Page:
ERIC Number: ED205126
Record Type: RIE
Publication Date: 1981-May
Reference Count: 0
An Admissions Model for Monitoring Applicant Quality. AIR Forum 1981 Paper.
Rosenthal, Daniel J. A.; Tantillo, Charles
A college admissions system model is described that can be used to monitor applicants at each stage of the admissions process and to assist in planning and student recruitment. Examples are provided that demonstrate the model's broad applicability for the development of specialized admissions programs that can be targeted to accomplish institutional goals such as increasing overall Scholastic Aptitude Test (SAT) scores, raising enrollments in major fields of study, and improving out-of-state enrollments. The system consists of the following stages: application, admission by the college, acceptance by the student, and enrollment. A flow model that displays the continuation patterns of students through the admissions system is constructed by collecting data on the number of students who persist at each stage of the system from application stage to enrollment stage. Definition of the observed student population is provided by grouping average SAT scores for first-time, full-time freshmen at 50 point intervals and, subsequently, following each group through the successive stages of the admissions system. The following data elements may be used: type of applications (freshman, transfer); application status (applied, admitted, accepted, enrolled); SAT scores (verbal, mathematics); county and state of origin; and intended field of study. The four-stage model provides for the production of appropriate numerical counts and continuation ratios, which can enable an institution to accurately identify the changes that occur in the applicant pool between initial application and final enrollment. A bibliography is appended. (SW)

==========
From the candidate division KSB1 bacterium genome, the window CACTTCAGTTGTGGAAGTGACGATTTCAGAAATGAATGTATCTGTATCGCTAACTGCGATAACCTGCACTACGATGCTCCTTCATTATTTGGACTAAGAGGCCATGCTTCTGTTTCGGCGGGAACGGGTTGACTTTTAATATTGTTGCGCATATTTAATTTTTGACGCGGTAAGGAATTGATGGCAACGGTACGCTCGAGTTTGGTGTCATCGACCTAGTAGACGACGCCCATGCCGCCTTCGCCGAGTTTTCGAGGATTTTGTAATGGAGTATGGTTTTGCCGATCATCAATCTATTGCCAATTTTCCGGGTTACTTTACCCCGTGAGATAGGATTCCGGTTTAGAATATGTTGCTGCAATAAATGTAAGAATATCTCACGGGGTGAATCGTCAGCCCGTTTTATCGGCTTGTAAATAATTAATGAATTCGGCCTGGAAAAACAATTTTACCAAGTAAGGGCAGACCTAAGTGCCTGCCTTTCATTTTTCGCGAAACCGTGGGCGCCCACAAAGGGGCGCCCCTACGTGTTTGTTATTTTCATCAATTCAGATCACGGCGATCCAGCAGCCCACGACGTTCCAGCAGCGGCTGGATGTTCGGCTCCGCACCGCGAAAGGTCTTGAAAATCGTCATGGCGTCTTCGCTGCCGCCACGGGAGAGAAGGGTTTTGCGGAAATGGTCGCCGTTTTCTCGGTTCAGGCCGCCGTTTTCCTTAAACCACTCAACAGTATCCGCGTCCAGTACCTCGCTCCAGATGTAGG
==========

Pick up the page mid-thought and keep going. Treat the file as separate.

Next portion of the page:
Publication Type: Speeches/Meeting Papers; Reports - Descriptive
Education Level: N/A
Authoring Institution: N/A
Identifiers: AIR Forum
Note: Paper presented at the Annual Forum of the Association for Institutional Research (21st, Minneapolis, MN, May 17-20, 1981).